Occupancy rates in UK at best levels for decade

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The Independent Online
The buoyancy of the UK hotel market is underlined today in a report showing occupancy rates are at their highest for a decade, writes Patrick Tooher.

Average room occupancy levels last year rose to 69.6 per cent, up 7.1 per cent on 1994 and a fifth higher than the levels recorded during the depths of the recession four years ago.

London put in an even stronger performance with 81.9 per cent of rooms occupied on average, a 7.9 per cent improvement on 1994.

British hotel profits rose by 9 per cent last year as average room rates jumped from pounds 47.43 to pounds 50.17.

A typical London hotel room now costs pounds 88.57 a night against pounds 81.52 in 1994.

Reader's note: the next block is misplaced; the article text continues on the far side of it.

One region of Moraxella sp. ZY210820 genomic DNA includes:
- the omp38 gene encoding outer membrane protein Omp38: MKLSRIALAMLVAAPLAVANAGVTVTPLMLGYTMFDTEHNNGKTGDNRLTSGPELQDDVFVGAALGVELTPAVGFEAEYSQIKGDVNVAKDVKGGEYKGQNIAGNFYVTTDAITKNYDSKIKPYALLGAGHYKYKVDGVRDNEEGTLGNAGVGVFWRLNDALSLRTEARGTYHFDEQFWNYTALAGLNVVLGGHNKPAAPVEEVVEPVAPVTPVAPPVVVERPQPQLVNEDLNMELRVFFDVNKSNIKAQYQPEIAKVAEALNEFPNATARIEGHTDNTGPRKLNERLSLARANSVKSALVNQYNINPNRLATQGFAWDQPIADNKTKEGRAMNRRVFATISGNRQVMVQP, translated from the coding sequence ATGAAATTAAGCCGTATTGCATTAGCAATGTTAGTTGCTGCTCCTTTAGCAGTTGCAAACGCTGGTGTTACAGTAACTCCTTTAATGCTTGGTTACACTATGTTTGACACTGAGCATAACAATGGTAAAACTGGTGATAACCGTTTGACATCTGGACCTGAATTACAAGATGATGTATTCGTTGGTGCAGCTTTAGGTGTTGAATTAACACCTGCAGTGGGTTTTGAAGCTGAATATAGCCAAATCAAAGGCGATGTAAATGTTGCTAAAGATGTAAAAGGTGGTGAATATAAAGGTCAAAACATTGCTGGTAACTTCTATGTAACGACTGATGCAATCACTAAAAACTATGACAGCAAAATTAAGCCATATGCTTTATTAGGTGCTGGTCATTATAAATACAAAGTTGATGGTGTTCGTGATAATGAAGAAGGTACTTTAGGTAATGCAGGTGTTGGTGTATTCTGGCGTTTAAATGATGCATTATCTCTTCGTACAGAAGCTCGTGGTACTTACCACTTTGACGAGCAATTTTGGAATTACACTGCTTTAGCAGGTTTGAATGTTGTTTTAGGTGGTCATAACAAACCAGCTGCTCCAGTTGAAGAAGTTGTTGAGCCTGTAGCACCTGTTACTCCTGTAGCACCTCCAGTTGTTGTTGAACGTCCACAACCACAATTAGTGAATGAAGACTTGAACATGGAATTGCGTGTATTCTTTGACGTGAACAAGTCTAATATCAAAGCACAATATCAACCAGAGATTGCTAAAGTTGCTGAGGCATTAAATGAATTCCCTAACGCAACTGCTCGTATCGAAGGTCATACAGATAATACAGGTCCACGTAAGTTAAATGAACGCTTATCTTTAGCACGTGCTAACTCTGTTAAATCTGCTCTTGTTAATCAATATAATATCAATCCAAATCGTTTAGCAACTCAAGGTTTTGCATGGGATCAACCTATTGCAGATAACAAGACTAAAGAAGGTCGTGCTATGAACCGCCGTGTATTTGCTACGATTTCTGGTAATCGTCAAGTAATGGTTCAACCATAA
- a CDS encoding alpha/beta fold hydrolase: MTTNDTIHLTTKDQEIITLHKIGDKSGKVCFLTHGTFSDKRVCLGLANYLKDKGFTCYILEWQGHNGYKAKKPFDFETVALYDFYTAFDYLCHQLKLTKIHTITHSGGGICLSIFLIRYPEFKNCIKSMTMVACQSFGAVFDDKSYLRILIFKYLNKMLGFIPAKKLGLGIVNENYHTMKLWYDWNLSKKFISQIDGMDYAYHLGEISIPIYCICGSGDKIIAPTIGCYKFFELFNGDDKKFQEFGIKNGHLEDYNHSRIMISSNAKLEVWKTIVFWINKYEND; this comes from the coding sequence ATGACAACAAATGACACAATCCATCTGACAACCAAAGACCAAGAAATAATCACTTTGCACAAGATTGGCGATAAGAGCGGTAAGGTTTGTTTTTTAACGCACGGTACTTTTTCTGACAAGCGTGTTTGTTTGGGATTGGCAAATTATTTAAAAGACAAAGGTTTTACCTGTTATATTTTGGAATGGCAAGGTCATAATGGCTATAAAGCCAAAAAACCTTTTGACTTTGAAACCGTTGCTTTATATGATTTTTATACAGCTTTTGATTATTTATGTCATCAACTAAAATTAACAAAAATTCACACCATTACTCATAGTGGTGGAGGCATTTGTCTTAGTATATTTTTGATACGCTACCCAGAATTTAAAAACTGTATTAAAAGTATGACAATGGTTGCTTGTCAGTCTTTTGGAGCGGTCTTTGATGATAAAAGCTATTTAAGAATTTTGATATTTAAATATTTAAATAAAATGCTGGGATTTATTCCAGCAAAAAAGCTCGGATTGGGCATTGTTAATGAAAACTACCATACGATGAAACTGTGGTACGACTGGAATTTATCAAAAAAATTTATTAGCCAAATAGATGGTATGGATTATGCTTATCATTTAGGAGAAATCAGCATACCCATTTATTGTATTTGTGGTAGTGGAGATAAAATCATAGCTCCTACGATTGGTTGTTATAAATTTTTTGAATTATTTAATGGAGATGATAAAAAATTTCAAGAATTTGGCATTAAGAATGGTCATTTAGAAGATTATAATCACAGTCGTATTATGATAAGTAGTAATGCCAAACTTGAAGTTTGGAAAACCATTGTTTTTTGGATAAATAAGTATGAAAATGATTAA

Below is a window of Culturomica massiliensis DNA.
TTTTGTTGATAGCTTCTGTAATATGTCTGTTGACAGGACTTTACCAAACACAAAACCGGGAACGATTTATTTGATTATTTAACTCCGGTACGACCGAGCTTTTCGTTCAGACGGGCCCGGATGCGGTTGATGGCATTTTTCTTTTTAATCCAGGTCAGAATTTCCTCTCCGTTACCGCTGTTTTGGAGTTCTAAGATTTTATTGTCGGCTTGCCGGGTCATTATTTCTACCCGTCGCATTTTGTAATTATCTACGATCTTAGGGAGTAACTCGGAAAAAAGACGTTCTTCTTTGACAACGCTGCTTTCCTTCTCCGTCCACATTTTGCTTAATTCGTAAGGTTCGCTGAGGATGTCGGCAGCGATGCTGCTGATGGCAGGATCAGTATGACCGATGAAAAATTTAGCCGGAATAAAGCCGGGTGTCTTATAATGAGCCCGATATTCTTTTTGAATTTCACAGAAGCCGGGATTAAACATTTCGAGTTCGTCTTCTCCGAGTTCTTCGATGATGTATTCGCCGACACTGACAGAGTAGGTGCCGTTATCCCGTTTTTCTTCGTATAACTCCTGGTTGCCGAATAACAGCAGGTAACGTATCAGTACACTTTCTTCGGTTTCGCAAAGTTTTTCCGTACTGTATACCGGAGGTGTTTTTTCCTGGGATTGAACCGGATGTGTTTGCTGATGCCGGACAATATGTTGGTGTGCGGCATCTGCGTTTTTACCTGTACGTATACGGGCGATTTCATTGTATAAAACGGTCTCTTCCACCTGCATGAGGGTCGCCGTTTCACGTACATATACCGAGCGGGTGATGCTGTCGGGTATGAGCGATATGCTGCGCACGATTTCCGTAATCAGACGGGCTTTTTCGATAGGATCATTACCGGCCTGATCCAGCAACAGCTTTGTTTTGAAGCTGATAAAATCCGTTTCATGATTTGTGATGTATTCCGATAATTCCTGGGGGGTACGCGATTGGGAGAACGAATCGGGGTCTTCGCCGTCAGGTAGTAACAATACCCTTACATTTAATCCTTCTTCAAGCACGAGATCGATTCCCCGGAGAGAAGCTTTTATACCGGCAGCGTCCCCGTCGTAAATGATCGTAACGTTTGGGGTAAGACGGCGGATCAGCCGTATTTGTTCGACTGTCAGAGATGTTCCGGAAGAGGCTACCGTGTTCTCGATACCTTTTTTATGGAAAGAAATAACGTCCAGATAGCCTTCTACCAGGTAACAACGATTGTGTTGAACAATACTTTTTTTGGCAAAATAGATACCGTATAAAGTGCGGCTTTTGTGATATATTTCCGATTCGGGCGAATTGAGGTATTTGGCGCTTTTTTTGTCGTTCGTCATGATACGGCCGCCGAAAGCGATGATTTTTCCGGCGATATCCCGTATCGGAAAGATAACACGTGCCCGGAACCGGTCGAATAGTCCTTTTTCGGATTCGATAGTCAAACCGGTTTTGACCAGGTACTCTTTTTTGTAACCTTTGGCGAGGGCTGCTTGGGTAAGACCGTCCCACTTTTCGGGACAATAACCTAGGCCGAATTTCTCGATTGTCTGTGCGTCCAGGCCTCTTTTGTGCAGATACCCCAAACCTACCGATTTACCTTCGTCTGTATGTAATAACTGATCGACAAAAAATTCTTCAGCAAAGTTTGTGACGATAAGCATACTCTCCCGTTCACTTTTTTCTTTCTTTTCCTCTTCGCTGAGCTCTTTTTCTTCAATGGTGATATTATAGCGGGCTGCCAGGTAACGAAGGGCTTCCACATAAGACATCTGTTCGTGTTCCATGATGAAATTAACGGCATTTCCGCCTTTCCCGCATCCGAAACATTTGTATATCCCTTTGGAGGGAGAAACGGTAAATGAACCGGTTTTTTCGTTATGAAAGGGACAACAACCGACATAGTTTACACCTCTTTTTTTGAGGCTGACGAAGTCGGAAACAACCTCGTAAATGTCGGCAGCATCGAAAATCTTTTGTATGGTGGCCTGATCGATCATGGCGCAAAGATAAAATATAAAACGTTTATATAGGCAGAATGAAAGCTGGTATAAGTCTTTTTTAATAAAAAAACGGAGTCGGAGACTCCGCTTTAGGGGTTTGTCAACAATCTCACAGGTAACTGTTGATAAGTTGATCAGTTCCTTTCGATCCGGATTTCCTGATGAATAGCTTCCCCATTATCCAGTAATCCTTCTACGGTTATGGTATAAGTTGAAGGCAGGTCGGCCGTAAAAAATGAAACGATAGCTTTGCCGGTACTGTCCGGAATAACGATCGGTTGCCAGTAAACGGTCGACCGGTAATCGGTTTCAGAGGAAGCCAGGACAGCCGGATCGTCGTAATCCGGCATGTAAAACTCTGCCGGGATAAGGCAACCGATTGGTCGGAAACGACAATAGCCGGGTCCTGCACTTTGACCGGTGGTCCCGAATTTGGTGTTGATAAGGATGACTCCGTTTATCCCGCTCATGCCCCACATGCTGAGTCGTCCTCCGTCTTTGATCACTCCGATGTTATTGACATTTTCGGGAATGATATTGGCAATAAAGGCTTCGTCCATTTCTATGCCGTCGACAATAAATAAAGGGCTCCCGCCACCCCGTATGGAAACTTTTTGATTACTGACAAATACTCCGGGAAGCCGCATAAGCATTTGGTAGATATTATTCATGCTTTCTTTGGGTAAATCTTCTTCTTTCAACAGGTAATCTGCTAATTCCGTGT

Jonathan Langston, joint managing director of the report's authors, leisure consultancy BDO Hospitality, says: "Increasing confidence levels have now been confirmed by these significant improvements in performance. Granada's decision to raise Forte's hotel room prices was overdue and will pave the way for other hoteliers to consider their published tariffs and introduce price increases."

The report warns: "The industry must guard against the greed of the late 1980s and continue to deliver value through ongoing investment."

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